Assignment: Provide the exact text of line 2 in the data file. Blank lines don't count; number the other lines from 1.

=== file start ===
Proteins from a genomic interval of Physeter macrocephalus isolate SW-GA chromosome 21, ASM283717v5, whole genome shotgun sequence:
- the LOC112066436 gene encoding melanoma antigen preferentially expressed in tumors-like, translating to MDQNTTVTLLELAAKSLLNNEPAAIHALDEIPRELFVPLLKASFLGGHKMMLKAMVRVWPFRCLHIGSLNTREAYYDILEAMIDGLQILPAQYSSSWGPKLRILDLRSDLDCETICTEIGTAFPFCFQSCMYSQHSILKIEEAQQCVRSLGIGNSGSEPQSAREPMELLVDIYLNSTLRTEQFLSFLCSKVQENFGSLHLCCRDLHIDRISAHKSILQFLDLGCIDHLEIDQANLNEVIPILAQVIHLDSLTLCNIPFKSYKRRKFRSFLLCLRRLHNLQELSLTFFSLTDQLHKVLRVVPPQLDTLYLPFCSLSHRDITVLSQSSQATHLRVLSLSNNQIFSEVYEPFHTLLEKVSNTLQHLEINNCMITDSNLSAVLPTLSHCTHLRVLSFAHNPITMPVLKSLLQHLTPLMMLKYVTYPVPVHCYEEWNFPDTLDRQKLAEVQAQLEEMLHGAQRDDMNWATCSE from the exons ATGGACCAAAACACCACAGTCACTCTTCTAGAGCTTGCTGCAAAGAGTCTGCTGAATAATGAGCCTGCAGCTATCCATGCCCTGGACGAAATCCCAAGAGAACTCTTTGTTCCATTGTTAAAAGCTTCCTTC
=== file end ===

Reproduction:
- the LOC112066436 gene encoding melanoma antigen preferentially expressed in tumors-like, translating to MDQNTTVTLLELAAKSLLNNEPAAIHALDEIPRELFVPLLKASFLGGHKMMLKAMVRVWPFRCLHIGSLNTREAYYDILEAMIDGLQILPAQYSSSWGPKLRILDLRSDLDCETICTEIGTAFPFCFQSCMYSQHSILKIEEAQQCVRSLGIGNSGSEPQSAREPMELLVDIYLNSTLRTEQFLSFLCSKVQENFGSLHLCCRDLHIDRISAHKSILQFLDLGCIDHLEIDQANLNEVIPILAQVIHLDSLTLCNIPFKSYKRRKFRSFLLCLRRLHNLQELSLTFFSLTDQLHKVLRVVPPQLDTLYLPFCSLSHRDITVLSQSSQATHLRVLSLSNNQIFSEVYEPFHTLLEKVSNTLQHLEINNCMITDSNLSAVLPTLSHCTHLRVLSFAHNPITMPVLKSLLQHLTPLMMLKYVTYPVPVHCYEEWNFPDTLDRQKLAEVQAQLEEMLHGAQRDDMNWATCSE from the exons ATGGACCAAAACACCACAGTCACTCTTCTAGAGCTTGCTGCAAAGAGTCTGCTGAATAATGAGCCTGCAGCTATCCATGCCCTGGACGAAATCCCAAGAGAACTCTTTGTTCCATTGTTAAAAGCTTCCTTC